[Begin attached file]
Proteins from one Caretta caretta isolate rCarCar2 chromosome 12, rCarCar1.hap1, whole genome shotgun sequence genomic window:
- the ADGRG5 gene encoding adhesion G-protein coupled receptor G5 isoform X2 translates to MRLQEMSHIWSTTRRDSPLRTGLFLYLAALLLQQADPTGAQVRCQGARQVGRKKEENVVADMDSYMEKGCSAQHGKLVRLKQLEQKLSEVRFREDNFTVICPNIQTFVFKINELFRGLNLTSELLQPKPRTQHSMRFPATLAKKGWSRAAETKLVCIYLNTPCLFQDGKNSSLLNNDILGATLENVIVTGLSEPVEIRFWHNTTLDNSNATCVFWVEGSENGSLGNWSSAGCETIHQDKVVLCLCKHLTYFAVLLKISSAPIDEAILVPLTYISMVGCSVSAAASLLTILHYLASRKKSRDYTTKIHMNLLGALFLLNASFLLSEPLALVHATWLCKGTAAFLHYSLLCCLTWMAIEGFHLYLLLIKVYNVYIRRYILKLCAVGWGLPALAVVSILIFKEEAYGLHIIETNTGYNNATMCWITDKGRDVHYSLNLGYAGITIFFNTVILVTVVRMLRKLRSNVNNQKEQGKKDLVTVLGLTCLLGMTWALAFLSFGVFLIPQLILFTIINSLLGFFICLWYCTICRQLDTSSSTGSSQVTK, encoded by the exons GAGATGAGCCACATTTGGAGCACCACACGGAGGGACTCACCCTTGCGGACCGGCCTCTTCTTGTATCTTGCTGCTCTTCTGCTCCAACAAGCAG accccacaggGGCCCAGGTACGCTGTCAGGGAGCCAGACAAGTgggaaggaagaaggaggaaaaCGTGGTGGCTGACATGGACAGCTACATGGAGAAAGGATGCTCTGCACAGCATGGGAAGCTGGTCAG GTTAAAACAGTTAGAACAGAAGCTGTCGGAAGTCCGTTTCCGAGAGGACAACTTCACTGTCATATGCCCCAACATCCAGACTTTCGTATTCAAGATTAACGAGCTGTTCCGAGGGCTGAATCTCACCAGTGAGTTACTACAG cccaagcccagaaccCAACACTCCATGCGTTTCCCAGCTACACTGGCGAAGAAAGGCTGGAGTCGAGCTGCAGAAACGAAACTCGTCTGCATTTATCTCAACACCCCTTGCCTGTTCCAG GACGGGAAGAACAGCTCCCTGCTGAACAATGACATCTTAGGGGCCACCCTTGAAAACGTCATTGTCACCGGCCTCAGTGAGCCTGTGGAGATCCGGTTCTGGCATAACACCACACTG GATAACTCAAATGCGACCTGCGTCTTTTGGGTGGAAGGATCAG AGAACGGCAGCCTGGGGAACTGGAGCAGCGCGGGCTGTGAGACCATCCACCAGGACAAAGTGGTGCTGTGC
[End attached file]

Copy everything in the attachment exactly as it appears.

Proteins from one Caretta caretta isolate rCarCar2 chromosome 12, rCarCar1.hap1, whole genome shotgun sequence genomic window:
- the ADGRG5 gene encoding adhesion G-protein coupled receptor G5 isoform X2 translates to MRLQEMSHIWSTTRRDSPLRTGLFLYLAALLLQQADPTGAQVRCQGARQVGRKKEENVVADMDSYMEKGCSAQHGKLVRLKQLEQKLSEVRFREDNFTVICPNIQTFVFKINELFRGLNLTSELLQPKPRTQHSMRFPATLAKKGWSRAAETKLVCIYLNTPCLFQDGKNSSLLNNDILGATLENVIVTGLSEPVEIRFWHNTTLDNSNATCVFWVEGSENGSLGNWSSAGCETIHQDKVVLCLCKHLTYFAVLLKISSAPIDEAILVPLTYISMVGCSVSAAASLLTILHYLASRKKSRDYTTKIHMNLLGALFLLNASFLLSEPLALVHATWLCKGTAAFLHYSLLCCLTWMAIEGFHLYLLLIKVYNVYIRRYILKLCAVGWGLPALAVVSILIFKEEAYGLHIIETNTGYNNATMCWITDKGRDVHYSLNLGYAGITIFFNTVILVTVVRMLRKLRSNVNNQKEQGKKDLVTVLGLTCLLGMTWALAFLSFGVFLIPQLILFTIINSLLGFFICLWYCTICRQLDTSSSTGSSQVTK, encoded by the exons GAGATGAGCCACATTTGGAGCACCACACGGAGGGACTCACCCTTGCGGACCGGCCTCTTCTTGTATCTTGCTGCTCTTCTGCTCCAACAAGCAG accccacaggGGCCCAGGTACGCTGTCAGGGAGCCAGACAAGTgggaaggaagaaggaggaaaaCGTGGTGGCTGACATGGACAGCTACATGGAGAAAGGATGCTCTGCACAGCATGGGAAGCTGGTCAG GTTAAAACAGTTAGAACAGAAGCTGTCGGAAGTCCGTTTCCGAGAGGACAACTTCACTGTCATATGCCCCAACATCCAGACTTTCGTATTCAAGATTAACGAGCTGTTCCGAGGGCTGAATCTCACCAGTGAGTTACTACAG cccaagcccagaaccCAACACTCCATGCGTTTCCCAGCTACACTGGCGAAGAAAGGCTGGAGTCGAGCTGCAGAAACGAAACTCGTCTGCATTTATCTCAACACCCCTTGCCTGTTCCAG GACGGGAAGAACAGCTCCCTGCTGAACAATGACATCTTAGGGGCCACCCTTGAAAACGTCATTGTCACCGGCCTCAGTGAGCCTGTGGAGATCCGGTTCTGGCATAACACCACACTG GATAACTCAAATGCGACCTGCGTCTTTTGGGTGGAAGGATCAG AGAACGGCAGCCTGGGGAACTGGAGCAGCGCGGGCTGTGAGACCATCCACCAGGACAAAGTGGTGCTGTGC